General Electric, once one of the mightiest, most well-respected American corporations, announced that it’s freezing pensions, for about 20,000 U.S. employees and offering pension buyouts to 100,000 former employees, according to the Pension Rights Center.
This signals a sad ending to the once commonly held practice of companies offering pension plans to their employees to afford them a comfortable and secure retirement.
GE’s was the epitome of a success story in corporate America. In its 127-year history, the company was responsible for creating revolutionary technologies, earning amazing profits. However, now mired in problems, the company has been accused by Bernie Madoff whistleblower, Harry Markopolos, of alleged fraud.
GE was an original member of the Dow Jones Industrial Average. Its scientists invented and perfected products such as light bulbs, X-rays, refrigerators, televisions, commercial jet engines and nuclear power plants. The company also became a leader in financial services and attracted the best and brightest scholars and bankers.
The company rose to its zenith under the stewardship of legendary CEO Jack Welch.
Welch became a household name—one of the first celebrity CEOs. For two decades, he was heralded as the pinnacle of success. Under his reign, GE was one of America’s most prominent companies with a $600 billion valuation in 2000. Over 300,000 employees worked at GE in 150 U.S. factories and at 176 manufacturing plants in over 30 other countries. GE’s pension plan made it possible for 485,000 employees to retire. Evolving from products into services, GE Capital, its financial division, led the company’s growth.
After Welch retired, a succession of new CEOs and business challenges, GE’s fortunes had faded and the company became a shadow of its former glory. With less revenue and profits, GE still has substantial pension liabilities for its 600,000 retirees, workers and beneficiaries. The pension is underfunded by $27 billion. A Barclay’s research analyst, Julian Mitchell wrote, “The impact on employee engagement/morale of some of these pension measures is unlikely to be positive, but in a situation of ‘corporate battlefield surgery,’ this tends to be a typical, if unfortunate casualty.”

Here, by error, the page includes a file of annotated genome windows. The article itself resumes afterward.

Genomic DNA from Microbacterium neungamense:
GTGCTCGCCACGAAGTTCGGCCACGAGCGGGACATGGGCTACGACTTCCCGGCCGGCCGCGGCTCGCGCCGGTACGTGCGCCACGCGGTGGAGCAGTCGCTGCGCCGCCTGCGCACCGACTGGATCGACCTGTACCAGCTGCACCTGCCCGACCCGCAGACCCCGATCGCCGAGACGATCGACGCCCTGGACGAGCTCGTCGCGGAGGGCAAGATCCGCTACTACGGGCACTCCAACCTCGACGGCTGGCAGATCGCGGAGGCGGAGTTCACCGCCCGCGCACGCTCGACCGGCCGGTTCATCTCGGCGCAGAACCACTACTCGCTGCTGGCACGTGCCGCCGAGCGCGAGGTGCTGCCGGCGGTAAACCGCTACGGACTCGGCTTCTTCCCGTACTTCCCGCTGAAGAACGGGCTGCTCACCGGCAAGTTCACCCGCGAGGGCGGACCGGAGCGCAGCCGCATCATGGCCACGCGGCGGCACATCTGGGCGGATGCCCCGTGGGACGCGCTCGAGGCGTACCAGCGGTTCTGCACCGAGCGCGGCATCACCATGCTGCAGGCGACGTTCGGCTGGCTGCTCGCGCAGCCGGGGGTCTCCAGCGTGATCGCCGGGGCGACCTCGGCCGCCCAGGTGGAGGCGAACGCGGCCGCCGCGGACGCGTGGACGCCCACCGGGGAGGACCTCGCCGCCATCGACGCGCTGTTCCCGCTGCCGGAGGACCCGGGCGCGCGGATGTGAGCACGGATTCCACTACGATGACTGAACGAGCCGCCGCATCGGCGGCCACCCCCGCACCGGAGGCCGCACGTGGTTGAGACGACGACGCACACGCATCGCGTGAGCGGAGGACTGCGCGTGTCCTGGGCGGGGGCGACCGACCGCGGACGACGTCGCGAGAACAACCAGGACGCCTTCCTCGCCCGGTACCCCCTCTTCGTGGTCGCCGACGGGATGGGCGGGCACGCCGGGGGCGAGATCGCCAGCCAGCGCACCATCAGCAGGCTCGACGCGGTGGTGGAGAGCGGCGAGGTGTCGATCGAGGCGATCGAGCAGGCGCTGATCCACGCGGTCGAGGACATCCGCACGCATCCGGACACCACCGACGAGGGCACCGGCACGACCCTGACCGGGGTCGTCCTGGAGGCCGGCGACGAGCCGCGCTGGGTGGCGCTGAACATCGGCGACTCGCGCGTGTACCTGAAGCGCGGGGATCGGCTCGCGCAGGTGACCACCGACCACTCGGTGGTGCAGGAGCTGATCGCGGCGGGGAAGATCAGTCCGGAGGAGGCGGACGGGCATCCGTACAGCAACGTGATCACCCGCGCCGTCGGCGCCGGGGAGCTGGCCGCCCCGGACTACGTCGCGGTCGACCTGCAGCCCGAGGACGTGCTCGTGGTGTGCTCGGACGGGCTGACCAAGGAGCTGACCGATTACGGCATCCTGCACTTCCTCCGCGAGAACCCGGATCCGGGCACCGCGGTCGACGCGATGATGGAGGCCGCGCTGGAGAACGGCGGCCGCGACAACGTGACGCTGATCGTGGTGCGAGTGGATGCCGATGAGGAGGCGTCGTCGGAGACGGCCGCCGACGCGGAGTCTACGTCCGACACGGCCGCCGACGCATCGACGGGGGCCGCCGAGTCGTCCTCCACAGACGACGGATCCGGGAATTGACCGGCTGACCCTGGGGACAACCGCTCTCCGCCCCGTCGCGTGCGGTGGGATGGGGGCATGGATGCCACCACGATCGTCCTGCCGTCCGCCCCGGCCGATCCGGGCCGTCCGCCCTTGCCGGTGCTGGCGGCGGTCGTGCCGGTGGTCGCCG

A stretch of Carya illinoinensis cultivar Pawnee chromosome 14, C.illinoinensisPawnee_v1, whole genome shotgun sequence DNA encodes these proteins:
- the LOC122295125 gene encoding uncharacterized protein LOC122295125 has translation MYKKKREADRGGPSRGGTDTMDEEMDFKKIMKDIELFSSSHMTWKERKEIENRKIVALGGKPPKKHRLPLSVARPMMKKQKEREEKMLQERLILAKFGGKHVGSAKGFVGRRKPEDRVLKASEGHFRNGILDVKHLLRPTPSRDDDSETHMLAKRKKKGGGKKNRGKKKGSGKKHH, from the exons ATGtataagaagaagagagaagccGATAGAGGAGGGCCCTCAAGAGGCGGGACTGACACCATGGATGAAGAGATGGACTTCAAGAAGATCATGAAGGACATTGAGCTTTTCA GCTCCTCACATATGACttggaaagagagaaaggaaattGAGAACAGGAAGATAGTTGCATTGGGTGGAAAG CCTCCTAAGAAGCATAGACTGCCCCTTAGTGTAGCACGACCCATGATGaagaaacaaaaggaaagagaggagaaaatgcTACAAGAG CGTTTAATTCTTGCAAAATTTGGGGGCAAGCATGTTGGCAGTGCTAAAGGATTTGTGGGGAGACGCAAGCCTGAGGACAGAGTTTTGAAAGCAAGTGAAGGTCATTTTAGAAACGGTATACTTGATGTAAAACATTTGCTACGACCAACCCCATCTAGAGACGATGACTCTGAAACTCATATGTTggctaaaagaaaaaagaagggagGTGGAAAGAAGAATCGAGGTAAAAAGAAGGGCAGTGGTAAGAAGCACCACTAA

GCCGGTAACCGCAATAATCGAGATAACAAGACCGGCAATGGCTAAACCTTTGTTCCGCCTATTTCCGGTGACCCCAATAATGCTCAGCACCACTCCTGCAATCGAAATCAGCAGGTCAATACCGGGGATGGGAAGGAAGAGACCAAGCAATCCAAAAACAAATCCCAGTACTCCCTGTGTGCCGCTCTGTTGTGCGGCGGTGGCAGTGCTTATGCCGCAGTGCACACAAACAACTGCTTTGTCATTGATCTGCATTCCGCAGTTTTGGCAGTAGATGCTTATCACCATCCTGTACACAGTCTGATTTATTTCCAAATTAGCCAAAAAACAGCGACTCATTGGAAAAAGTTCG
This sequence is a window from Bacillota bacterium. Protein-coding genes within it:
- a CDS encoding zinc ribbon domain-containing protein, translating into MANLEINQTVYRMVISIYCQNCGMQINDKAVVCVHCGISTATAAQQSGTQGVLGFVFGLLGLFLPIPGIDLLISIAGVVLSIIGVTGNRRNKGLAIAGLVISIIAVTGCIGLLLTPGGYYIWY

The most recent body blow was from whistleblower Harry Markopolos, who alleged that GE was engaged in fraudulent business practices. In an extensive report, he accused GE of making fraudulent financial filings to cover up its huge obligations. Markopolos is collaborating with an unnamed hedge fund, which is using his information to sell short GE’s stock price. They hope to benefit as the share price declines. GE’s share price has plummeted from a high of $50 in January 2000 to under $9 today.
Unfortunately, most American workers do not have corporate pension plans to rely upon. However, many do offer 401(k)s. With the withering away of pensions, it is another challenge for people to accumulate sufficient funds to retire with dignity and general comfort.